A New Dawn has arrived in South Africa. Hope has returned to all for a new South Africa of which we all can be proud. Yet we are faced with many challenges. One of the critical challenges highlighted and prioritised by Government is Education - our youth - where the urgent need for improved academic results and lower drop-out rates are some of the prominent issues.


THE ETC Frameworks GUIDE - a Cost-effective solution that will not only improve academic results, (improved results are guaranteed) but will positively change the lives of millions of students in our country. It will change perceptions about own ability and restore hope. Hope brings higher aspirations and ambition, self-believe, confidence, discipline, perseverance, a positive attitude and the will to learn and achieve. And success breeds success!


The education playing field in South Africa is not equal for all learners. The socio-economic realities vary greatly with the vast majority of parents lacking the knowledge and financial means to adequately support the academic efforts of their children. Still expectations exceed achievement. Peer and group pressure to “achieve” and thereby “fit” into the socially expected norms set by modern day society see our youth trying to escape these pressures through natural association into groups which share similar “fates”, attitudes and values - where they are socially more easily accepted and feel they are “supported” and “understood”. In certain of these groups learners are exposed to many other/new pressures and in many instances experiment with substances like drugs and may even get involved in criminal activities.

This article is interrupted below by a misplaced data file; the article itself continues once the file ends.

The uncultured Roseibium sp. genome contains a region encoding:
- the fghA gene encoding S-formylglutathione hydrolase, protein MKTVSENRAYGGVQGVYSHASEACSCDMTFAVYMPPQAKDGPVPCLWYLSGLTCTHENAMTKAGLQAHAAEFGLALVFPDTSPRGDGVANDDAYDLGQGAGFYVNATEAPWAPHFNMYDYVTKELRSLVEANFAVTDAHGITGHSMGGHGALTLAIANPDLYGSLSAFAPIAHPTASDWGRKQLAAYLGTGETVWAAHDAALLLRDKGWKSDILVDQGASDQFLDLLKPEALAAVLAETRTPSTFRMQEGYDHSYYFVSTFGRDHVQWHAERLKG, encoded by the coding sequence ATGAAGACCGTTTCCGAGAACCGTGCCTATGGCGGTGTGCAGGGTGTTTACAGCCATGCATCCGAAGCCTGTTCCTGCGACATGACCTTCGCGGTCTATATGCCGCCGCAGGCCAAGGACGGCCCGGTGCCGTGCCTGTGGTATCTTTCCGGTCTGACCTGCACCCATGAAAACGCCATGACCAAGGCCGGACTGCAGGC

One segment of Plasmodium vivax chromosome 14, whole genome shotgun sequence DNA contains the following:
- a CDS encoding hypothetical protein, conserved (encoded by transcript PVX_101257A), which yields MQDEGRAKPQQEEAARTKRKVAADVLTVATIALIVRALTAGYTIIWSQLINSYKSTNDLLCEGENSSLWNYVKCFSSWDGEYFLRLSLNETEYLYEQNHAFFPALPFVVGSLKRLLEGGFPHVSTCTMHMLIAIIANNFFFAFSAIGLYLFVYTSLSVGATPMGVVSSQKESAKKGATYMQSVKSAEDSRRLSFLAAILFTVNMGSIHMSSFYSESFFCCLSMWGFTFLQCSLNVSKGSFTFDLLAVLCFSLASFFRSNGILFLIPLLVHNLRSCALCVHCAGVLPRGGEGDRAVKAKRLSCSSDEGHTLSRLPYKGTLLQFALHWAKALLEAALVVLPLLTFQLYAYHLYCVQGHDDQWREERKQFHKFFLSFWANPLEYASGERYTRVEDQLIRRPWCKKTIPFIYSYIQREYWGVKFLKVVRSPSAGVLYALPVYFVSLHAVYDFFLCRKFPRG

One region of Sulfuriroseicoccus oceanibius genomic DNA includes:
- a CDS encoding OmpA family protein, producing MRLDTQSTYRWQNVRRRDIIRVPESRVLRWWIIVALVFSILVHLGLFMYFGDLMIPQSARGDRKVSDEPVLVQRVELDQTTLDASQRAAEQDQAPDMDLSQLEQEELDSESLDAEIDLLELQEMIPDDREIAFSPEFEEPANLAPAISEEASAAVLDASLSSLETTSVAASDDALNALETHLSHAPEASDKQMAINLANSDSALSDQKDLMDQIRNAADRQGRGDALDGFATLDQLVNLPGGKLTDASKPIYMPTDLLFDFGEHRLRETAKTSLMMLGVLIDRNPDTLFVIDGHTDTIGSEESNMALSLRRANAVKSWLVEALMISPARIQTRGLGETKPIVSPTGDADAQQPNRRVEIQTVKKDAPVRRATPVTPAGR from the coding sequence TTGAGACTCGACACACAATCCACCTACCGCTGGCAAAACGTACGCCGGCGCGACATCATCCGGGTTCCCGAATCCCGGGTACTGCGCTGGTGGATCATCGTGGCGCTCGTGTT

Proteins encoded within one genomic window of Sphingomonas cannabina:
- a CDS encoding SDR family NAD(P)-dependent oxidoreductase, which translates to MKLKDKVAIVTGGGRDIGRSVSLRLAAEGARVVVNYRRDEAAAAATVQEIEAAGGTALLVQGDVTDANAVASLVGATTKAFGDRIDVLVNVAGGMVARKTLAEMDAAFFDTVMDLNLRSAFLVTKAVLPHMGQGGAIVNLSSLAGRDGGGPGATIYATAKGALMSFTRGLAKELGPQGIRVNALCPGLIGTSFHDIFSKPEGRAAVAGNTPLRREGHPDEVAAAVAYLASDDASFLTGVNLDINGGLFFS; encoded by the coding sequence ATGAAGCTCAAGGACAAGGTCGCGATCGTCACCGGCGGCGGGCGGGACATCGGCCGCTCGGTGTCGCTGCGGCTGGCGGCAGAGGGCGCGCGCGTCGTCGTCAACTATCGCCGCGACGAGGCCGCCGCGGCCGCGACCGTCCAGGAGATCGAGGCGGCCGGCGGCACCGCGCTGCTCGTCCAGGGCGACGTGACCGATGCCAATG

The lack of effective basic learning skills is a major contributing factor in student under-achievement, poor academic performance, which contributes to low self-esteem, poor self-confidence, rebelliousness, a lack of “purpose” and a negative attitude prevalent in many learners today. Learners (especially those under-performing) suffer from anxiety, restlessness, avoidance reactions, procrastination and generally lose interest in their studies. The “will” to learn is eroded completely in a relative short period of time which is evident when looking at enrolment and drop-out statistics.

In finding solutions to South Africa’s education and socio-economic woes, ignoring the importance and benefits of effective basic learning skills, is a critical mistake. It limits the results that could be achieved by students and undermines the enormous efforts made by schools and teachers despite the limited resources available to them.